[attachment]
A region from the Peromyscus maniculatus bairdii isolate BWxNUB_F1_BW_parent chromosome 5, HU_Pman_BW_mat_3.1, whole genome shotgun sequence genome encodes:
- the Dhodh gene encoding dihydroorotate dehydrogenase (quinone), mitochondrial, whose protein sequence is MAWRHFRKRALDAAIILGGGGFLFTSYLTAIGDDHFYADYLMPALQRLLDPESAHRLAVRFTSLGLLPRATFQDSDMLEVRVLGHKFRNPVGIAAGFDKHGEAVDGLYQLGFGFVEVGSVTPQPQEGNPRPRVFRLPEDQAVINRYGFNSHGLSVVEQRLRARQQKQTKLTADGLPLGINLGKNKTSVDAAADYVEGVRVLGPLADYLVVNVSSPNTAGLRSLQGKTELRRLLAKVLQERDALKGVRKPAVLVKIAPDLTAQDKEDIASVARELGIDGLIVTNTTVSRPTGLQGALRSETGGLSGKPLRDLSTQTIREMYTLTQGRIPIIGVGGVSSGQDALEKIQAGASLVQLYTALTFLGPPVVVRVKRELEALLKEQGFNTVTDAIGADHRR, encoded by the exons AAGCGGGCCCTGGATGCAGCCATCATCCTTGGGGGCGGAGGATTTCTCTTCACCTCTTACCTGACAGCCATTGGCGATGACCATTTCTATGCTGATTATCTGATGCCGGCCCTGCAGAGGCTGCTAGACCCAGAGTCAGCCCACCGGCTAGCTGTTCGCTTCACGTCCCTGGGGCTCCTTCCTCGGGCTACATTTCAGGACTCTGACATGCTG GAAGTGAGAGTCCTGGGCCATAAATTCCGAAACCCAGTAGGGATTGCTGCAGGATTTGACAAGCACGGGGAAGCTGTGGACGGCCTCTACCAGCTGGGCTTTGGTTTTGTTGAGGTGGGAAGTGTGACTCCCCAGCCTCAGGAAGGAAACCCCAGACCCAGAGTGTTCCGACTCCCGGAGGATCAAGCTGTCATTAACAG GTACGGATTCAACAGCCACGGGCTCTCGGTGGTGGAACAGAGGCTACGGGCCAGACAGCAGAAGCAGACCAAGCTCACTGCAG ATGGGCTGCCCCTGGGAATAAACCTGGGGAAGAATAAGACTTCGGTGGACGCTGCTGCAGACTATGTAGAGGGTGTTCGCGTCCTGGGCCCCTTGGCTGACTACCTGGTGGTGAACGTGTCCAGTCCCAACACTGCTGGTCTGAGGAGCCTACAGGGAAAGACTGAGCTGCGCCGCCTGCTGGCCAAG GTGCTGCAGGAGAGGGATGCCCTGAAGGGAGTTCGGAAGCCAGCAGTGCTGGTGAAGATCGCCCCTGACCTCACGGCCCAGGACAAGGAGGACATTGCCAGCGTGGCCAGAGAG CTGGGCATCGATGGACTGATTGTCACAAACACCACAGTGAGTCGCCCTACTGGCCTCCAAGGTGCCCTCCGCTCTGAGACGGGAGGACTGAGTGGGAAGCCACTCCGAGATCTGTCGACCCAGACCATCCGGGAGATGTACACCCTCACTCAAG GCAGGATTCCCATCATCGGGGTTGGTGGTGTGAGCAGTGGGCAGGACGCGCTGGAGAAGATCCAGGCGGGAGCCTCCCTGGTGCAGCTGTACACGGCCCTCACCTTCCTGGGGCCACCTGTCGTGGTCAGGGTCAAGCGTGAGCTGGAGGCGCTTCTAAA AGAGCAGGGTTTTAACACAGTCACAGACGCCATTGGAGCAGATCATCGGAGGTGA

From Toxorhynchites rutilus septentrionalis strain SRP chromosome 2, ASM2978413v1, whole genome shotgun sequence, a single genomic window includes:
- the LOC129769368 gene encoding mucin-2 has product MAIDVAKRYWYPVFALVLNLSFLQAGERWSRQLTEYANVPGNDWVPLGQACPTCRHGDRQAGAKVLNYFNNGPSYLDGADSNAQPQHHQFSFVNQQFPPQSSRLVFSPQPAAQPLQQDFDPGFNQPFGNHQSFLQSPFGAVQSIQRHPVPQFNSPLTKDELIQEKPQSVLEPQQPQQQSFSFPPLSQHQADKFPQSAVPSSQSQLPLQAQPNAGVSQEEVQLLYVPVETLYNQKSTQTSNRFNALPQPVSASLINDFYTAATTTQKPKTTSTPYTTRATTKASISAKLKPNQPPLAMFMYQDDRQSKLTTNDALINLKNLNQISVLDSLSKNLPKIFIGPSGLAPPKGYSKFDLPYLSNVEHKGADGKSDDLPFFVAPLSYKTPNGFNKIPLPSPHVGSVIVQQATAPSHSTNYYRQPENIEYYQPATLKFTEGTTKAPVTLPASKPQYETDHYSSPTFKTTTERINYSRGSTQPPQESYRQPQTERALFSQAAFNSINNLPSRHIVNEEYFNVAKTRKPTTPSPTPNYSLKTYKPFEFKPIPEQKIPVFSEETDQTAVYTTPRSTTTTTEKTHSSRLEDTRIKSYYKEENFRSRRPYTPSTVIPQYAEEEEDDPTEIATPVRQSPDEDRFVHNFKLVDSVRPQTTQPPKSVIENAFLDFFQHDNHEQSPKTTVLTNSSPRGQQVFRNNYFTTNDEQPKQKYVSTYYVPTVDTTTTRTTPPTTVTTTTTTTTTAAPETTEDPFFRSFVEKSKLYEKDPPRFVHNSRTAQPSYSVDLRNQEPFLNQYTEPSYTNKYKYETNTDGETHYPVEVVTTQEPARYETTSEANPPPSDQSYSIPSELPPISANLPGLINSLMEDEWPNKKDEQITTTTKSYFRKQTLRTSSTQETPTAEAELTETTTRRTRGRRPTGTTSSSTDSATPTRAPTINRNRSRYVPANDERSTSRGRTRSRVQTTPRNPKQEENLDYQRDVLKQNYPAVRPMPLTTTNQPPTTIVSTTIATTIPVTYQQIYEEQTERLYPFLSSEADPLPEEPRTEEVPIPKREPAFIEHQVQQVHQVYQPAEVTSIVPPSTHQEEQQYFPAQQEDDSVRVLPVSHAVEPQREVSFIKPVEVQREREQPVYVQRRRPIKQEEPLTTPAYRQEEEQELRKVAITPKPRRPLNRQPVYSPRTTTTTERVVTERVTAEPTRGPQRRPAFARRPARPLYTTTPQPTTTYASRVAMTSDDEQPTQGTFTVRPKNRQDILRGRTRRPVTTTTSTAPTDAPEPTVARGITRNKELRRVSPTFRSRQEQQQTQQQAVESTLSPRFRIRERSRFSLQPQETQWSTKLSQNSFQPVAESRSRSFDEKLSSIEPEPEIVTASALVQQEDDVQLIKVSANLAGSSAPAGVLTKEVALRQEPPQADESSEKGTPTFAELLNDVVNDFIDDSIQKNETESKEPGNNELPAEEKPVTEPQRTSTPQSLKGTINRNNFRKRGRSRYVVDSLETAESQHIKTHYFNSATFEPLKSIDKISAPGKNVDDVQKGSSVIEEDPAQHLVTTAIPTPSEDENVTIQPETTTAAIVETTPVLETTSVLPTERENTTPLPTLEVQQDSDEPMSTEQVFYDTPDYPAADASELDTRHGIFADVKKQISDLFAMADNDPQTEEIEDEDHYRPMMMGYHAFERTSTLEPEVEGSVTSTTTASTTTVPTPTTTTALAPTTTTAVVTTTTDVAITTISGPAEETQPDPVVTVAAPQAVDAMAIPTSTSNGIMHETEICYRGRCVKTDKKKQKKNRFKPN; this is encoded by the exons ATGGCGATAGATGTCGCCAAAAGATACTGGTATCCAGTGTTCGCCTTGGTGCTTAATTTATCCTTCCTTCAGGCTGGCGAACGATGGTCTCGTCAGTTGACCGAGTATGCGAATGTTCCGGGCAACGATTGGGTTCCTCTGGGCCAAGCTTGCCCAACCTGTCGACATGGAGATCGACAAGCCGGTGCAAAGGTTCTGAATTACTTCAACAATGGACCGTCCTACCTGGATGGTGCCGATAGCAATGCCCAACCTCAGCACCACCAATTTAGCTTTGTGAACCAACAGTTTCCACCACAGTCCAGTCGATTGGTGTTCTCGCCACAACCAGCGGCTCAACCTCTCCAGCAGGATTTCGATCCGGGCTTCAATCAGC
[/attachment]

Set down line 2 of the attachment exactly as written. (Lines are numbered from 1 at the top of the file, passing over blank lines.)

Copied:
- the Dhodh gene encoding dihydroorotate dehydrogenase (quinone), mitochondrial, whose protein sequence is MAWRHFRKRALDAAIILGGGGFLFTSYLTAIGDDHFYADYLMPALQRLLDPESAHRLAVRFTSLGLLPRATFQDSDMLEVRVLGHKFRNPVGIAAGFDKHGEAVDGLYQLGFGFVEVGSVTPQPQEGNPRPRVFRLPEDQAVINRYGFNSHGLSVVEQRLRARQQKQTKLTADGLPLGINLGKNKTSVDAAADYVEGVRVLGPLADYLVVNVSSPNTAGLRSLQGKTELRRLLAKVLQERDALKGVRKPAVLVKIAPDLTAQDKEDIASVARELGIDGLIVTNTTVSRPTGLQGALRSETGGLSGKPLRDLSTQTIREMYTLTQGRIPIIGVGGVSSGQDALEKIQAGASLVQLYTALTFLGPPVVVRVKRELEALLKEQGFNTVTDAIGADHRR, encoded by the exons AAGCGGGCCCTGGATGCAGCCATCATCCTTGGGGGCGGAGGATTTCTCTTCACCTCTTACCTGACAGCCATTGGCGATGACCATTTCTATGCTGATTATCTGATGCCGGCCCTGCAGAGGCTGCTAGACCCAGAGTCAGCCCACCGGCTAGCTGTTCGCTTCACGTCCCTGGGGCTCCTTCCTCGGGCTACATTTCAGGACTCTGACATGCTG GAAGTGAGAGTCCTGGGCCATAAATTCCGAAACCCAGTAGGGATTGCTGCAGGATTTGACAAGCACGGGGAAGCTGTGGACGGCCTCTACCAGCTGGGCTTTGGTTTTGTTGAGGTGGGAAGTGTGACTCCCCAGCCTCAGGAAGGAAACCCCAGACCCAGAGTGTTCCGACTCCCGGAGGATCAAGCTGTCATTAACAG GTACGGATTCAACAGCCACGGGCTCTCGGTGGTGGAACAGAGGCTACGGGCCAGACAGCAGAAGCAGACCAAGCTCACTGCAG ATGGGCTGCCCCTGGGAATAAACCTGGGGAAGAATAAGACTTCGGTGGACGCTGCTGCAGACTATGTAGAGGGTGTTCGCGTCCTGGGCCCCTTGGCTGACTACCTGGTGGTGAACGTGTCCAGTCCCAACACTGCTGGTCTGAGGAGCCTACAGGGAAAGACTGAGCTGCGCCGCCTGCTGGCCAAG GTGCTGCAGGAGAGGGATGCCCTGAAGGGAGTTCGGAAGCCAGCAGTGCTGGTGAAGATCGCCCCTGACCTCACGGCCCAGGACAAGGAGGACATTGCCAGCGTGGCCAGAGAG CTGGGCATCGATGGACTGATTGTCACAAACACCACAGTGAGTCGCCCTACTGGCCTCCAAGGTGCCCTCCGCTCTGAGACGGGAGGACTGAGTGGGAAGCCACTCCGAGATCTGTCGACCCAGACCATCCGGGAGATGTACACCCTCACTCAAG GCAGGATTCCCATCATCGGGGTTGGTGGTGTGAGCAGTGGGCAGGACGCGCTGGAGAAGATCCAGGCGGGAGCCTCCCTGGTGCAGCTGTACACGGCCCTCACCTTCCTGGGGCCACCTGTCGTGGTCAGGGTCAAGCGTGAGCTGGAGGCGCTTCTAAA AGAGCAGGGTTTTAACACAGTCACAGACGCCATTGGAGCAGATCATCGGAGGTGA